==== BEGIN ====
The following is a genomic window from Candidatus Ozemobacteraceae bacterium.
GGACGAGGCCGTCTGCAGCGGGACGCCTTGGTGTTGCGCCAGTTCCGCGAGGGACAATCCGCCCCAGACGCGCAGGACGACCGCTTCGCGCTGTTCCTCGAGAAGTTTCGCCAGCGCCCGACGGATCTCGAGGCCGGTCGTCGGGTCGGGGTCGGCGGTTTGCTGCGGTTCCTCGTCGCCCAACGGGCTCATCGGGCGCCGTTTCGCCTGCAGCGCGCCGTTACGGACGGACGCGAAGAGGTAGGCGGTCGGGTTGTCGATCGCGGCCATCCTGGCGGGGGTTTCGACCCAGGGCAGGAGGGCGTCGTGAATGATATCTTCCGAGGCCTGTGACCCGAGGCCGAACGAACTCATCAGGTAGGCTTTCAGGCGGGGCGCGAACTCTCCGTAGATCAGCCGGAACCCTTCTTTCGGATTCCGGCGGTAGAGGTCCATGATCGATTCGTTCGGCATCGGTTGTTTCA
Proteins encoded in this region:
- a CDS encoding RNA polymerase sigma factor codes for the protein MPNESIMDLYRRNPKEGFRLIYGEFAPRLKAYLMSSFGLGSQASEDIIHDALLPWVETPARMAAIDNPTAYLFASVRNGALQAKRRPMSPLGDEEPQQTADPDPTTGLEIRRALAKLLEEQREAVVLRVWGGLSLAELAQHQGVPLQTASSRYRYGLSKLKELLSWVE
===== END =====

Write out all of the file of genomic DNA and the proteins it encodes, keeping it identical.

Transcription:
The following is a genomic window from Candidatus Ozemobacteraceae bacterium.
GGACGAGGCCGTCTGCAGCGGGACGCCTTGGTGTTGCGCCAGTTCCGCGAGGGACAATCCGCCCCAGACGCGCAGGACGACCGCTTCGCGCTGTTCCTCGAGAAGTTTCGCCAGCGCCCGACGGATCTCGAGGCCGGTCGTCGGGTCGGGGTCGGCGGTTTGCTGCGGTTCCTCGTCGCCCAACGGGCTCATCGGGCGCCGTTTCGCCTGCAGCGCGCCGTTACGGACGGACGCGAAGAGGTAGGCGGTCGGGTTGTCGATCGCGGCCATCCTGGCGGGGGTTTCGACCCAGGGCAGGAGGGCGTCGTGAATGATATCTTCCGAGGCCTGTGACCCGAGGCCGAACGAACTCATCAGGTAGGCTTTCAGGCGGGGCGCGAACTCTCCGTAGATCAGCCGGAACCCTTCTTTCGGATTCCGGCGGTAGAGGTCCATGATCGATTCGTTCGGCATCGGTTGTTTCA
Proteins encoded in this region:
- a CDS encoding RNA polymerase sigma factor codes for the protein MPNESIMDLYRRNPKEGFRLIYGEFAPRLKAYLMSSFGLGSQASEDIIHDALLPWVETPARMAAIDNPTAYLFASVRNGALQAKRRPMSPLGDEEPQQTADPDPTTGLEIRRALAKLLEEQREAVVLRVWGGLSLAELAQHQGVPLQTASSRYRYGLSKLKELLSWVE